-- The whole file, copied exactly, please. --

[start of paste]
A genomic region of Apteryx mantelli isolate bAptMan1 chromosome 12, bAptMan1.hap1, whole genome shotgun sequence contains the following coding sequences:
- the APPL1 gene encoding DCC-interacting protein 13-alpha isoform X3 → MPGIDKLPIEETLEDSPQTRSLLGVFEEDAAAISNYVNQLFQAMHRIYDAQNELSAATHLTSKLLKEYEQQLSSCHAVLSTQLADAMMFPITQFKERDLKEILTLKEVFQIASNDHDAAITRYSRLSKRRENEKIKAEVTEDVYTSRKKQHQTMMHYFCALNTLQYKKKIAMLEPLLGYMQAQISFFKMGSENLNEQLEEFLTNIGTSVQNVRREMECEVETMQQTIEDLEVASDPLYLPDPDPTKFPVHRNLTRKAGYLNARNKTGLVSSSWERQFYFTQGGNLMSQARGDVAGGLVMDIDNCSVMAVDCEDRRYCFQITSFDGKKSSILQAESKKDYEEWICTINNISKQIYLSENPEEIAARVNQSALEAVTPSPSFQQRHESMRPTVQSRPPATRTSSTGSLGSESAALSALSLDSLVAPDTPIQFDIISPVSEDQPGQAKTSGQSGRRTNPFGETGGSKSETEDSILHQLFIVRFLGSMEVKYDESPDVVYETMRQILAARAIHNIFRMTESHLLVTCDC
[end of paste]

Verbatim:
A genomic region of Apteryx mantelli isolate bAptMan1 chromosome 12, bAptMan1.hap1, whole genome shotgun sequence contains the following coding sequences:
- the APPL1 gene encoding DCC-interacting protein 13-alpha isoform X3 → MPGIDKLPIEETLEDSPQTRSLLGVFEEDAAAISNYVNQLFQAMHRIYDAQNELSAATHLTSKLLKEYEQQLSSCHAVLSTQLADAMMFPITQFKERDLKEILTLKEVFQIASNDHDAAITRYSRLSKRRENEKIKAEVTEDVYTSRKKQHQTMMHYFCALNTLQYKKKIAMLEPLLGYMQAQISFFKMGSENLNEQLEEFLTNIGTSVQNVRREMECEVETMQQTIEDLEVASDPLYLPDPDPTKFPVHRNLTRKAGYLNARNKTGLVSSSWERQFYFTQGGNLMSQARGDVAGGLVMDIDNCSVMAVDCEDRRYCFQITSFDGKKSSILQAESKKDYEEWICTINNISKQIYLSENPEEIAARVNQSALEAVTPSPSFQQRHESMRPTVQSRPPATRTSSTGSLGSESAALSALSLDSLVAPDTPIQFDIISPVSEDQPGQAKTSGQSGRRTNPFGETGGSKSETEDSILHQLFIVRFLGSMEVKYDESPDVVYETMRQILAARAIHNIFRMTESHLLVTCDC